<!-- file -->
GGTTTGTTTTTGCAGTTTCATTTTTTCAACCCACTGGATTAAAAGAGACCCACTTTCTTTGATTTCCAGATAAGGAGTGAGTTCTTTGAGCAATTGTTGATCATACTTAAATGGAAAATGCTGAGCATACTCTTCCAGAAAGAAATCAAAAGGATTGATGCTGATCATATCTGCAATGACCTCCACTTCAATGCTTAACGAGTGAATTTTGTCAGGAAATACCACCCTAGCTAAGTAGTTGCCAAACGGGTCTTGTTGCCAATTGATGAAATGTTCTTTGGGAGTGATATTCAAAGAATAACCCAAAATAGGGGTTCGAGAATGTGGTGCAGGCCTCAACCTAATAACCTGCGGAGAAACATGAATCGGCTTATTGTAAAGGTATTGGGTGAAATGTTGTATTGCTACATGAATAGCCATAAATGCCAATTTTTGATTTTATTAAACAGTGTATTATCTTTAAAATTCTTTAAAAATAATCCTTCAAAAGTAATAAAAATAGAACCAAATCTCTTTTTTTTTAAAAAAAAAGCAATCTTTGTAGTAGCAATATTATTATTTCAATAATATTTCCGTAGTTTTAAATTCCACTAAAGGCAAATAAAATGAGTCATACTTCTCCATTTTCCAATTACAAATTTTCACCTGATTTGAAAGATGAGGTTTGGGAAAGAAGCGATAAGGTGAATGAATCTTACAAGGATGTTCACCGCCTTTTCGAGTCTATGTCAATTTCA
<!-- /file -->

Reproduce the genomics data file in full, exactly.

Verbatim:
GGTTTGTTTTTGCAGTTTCATTTTTTCAACCCACTGGATTAAAAGAGACCCACTTTCTTTGATTTCCAGATAAGGAGTGAGTTCTTTGAGCAATTGTTGATCATACTTAAATGGAAAATGCTGAGCATACTCTTCCAGAAAGAAATCAAAAGGATTGATGCTGATCATATCTGCAATGACCTCCACTTCAATGCTTAACGAGTGAATTTTGTCAGGAAATACCACCCTAGCTAAGTAGTTGCCAAACGGGTCTTGTTGCCAATTGATGAAATGTTCTTTGGGAGTGATATTCAAAGAATAACCCAAAATAGGGGTTCGAGAATGTGGTGCAGGCCTCAACCTAATAACCTGCGGAGAAACATGAATCGGCTTATTGTAAAGGTATTGGGTGAAATGTTGTATTGCTACATGAATAGCCATAAATGCCAATTTTTGATTTTATTAAACAGTGTATTATCTTTAAAATTCTTTAAAAATAATCCTTCAAAAGTAATAAAAATAGAACCAAATCTCTTTTTTTTTAAAAAAAAAGCAATCTTTGTAGTAGCAATATTATTATTTCAATAATATTTCCGTAGTTTTAAATTCCACTAAAGGCAAATAAAATGAGTCATACTTCTCCATTTTCCAATTACAAATTTTCACCTGATTTGAAAGATGAGGTTTGGGAAAGAAGCGATAAGGTGAATGAATCTTACAAGGATGTTCACCGCCTTTTCGAGTCTATGTCAATTTCA